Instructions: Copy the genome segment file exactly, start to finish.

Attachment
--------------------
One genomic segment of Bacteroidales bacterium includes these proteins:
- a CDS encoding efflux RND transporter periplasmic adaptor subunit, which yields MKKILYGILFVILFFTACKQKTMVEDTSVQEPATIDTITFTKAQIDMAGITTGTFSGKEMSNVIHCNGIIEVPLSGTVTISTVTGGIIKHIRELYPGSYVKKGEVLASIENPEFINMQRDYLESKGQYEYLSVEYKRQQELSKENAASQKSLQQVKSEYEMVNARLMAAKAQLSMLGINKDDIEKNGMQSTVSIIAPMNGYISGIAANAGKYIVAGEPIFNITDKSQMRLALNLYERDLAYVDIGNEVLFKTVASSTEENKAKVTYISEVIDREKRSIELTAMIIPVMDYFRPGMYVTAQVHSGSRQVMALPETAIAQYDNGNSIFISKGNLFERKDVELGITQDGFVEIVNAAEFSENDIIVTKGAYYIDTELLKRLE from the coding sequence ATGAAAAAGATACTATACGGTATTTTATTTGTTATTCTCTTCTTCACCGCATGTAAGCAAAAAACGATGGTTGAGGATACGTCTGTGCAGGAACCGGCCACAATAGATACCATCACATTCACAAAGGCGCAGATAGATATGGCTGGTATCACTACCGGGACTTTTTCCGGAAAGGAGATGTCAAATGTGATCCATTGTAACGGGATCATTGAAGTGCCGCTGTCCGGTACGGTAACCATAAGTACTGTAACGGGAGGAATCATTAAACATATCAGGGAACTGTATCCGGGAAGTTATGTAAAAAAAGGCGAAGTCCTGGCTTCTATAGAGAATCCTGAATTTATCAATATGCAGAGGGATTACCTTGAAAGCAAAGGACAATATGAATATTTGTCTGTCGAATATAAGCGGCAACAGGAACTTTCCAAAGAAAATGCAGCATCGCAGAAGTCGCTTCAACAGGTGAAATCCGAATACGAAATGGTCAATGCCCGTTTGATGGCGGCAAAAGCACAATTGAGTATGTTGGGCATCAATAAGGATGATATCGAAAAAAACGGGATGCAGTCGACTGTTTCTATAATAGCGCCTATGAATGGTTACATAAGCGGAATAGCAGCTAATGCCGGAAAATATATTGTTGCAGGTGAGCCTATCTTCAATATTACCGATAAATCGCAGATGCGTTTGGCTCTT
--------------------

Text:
One genomic segment of Bacteroidales bacterium includes these proteins:
- a CDS encoding efflux RND transporter periplasmic adaptor subunit, which yields MKKILYGILFVILFFTACKQKTMVEDTSVQEPATIDTITFTKAQIDMAGITTGTFSGKEMSNVIHCNGIIEVPLSGTVTISTVTGGIIKHIRELYPGSYVKKGEVLASIENPEFINMQRDYLESKGQYEYLSVEYKRQQELSKENAASQKSLQQVKSEYEMVNARLMAAKAQLSMLGINKDDIEKNGMQSTVSIIAPMNGYISGIAANAGKYIVAGEPIFNITDKSQMRLALNLYERDLAYVDIGNEVLFKTVASSTEENKAKVTYISEVIDREKRSIELTAMIIPVMDYFRPGMYVTAQVHSGSRQVMALPETAIAQYDNGNSIFISKGNLFERKDVELGITQDGFVEIVNAAEFSENDIIVTKGAYYIDTELLKRLE from the coding sequence ATGAAAAAGATACTATACGGTATTTTATTTGTTATTCTCTTCTTCACCGCATGTAAGCAAAAAACGATGGTTGAGGATACGTCTGTGCAGGAACCGGCCACAATAGATACCATCACATTCACAAAGGCGCAGATAGATATGGCTGGTATCACTACCGGGACTTTTTCCGGAAAGGAGATGTCAAATGTGATCCATTGTAACGGGATCATTGAAGTGCCGCTGTCCGGTACGGTAACCATAAGTACTGTAACGGGAGGAATCATTAAACATATCAGGGAACTGTATCCGGGAAGTTATGTAAAAAAAGGCGAAGTCCTGGCTTCTATAGAGAATCCTGAATTTATCAATATGCAGAGGGATTACCTTGAAAGCAAAGGACAATATGAATATTTGTCTGTCGAATATAAGCGGCAACAGGAACTTTCCAAAGAAAATGCAGCATCGCAGAAGTCGCTTCAACAGGTGAAATCCGAATACGAAATGGTCAATGCCCGTTTGATGGCGGCAAAAGCACAATTGAGTATGTTGGGCATCAATAAGGATGATATCGAAAAAAACGGGATGCAGTCGACTGTTTCTATAATAGCGCCTATGAATGGTTACATAAGCGGAATAGCAGCTAATGCCGGAAAATATATTGTTGCAGGTGAGCCTATCTTCAATATTACCGATAAATCGCAGATGCGTTTGGCTCTT